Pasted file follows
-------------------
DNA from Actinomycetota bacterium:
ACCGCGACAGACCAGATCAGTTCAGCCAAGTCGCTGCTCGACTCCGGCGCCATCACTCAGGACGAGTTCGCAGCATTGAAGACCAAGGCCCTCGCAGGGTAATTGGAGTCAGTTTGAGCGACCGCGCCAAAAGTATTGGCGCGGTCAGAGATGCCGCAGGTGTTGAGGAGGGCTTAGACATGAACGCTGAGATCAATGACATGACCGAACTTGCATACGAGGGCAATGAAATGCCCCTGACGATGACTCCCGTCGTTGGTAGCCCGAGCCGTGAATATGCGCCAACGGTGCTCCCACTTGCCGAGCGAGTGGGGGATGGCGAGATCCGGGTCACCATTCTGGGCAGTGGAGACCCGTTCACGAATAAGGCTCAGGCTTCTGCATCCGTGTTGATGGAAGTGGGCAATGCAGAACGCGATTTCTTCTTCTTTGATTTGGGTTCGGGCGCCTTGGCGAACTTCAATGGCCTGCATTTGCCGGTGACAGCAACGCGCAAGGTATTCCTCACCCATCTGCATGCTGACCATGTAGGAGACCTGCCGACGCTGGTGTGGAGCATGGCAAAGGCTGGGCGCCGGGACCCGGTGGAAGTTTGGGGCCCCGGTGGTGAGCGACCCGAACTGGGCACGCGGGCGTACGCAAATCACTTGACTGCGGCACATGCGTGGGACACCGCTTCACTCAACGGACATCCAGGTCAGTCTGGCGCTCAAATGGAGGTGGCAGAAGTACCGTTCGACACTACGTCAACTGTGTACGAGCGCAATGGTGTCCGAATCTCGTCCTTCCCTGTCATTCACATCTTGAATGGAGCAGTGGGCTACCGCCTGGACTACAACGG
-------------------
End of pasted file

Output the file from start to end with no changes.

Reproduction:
DNA from Actinomycetota bacterium:
ACCGCGACAGACCAGATCAGTTCAGCCAAGTCGCTGCTCGACTCCGGCGCCATCACTCAGGACGAGTTCGCAGCATTGAAGACCAAGGCCCTCGCAGGGTAATTGGAGTCAGTTTGAGCGACCGCGCCAAAAGTATTGGCGCGGTCAGAGATGCCGCAGGTGTTGAGGAGGGCTTAGACATGAACGCTGAGATCAATGACATGACCGAACTTGCATACGAGGGCAATGAAATGCCCCTGACGATGACTCCCGTCGTTGGTAGCCCGAGCCGTGAATATGCGCCAACGGTGCTCCCACTTGCCGAGCGAGTGGGGGATGGCGAGATCCGGGTCACCATTCTGGGCAGTGGAGACCCGTTCACGAATAAGGCTCAGGCTTCTGCATCCGTGTTGATGGAAGTGGGCAATGCAGAACGCGATTTCTTCTTCTTTGATTTGGGTTCGGGCGCCTTGGCGAACTTCAATGGCCTGCATTTGCCGGTGACAGCAACGCGCAAGGTATTCCTCACCCATCTGCATGCTGACCATGTAGGAGACCTGCCGACGCTGGTGTGGAGCATGGCAAAGGCTGGGCGCCGGGACCCGGTGGAAGTTTGGGGCCCCGGTGGTGAGCGACCCGAACTGGGCACGCGGGCGTACGCAAATCACTTGACTGCGGCACATGCGTGGGACACCGCTTCACTCAACGGACATCCAGGTCAGTCTGGCGCTCAAATGGAGGTGGCAGAAGTACCGTTCGACACTACGTCAACTGTGTACGAGCGCAATGGTGTCCGAATCTCGTCCTTCCCTGTCATTCACATCTTGAATGGAGCAGTGGGCTACCGCCTGGACTACAACGG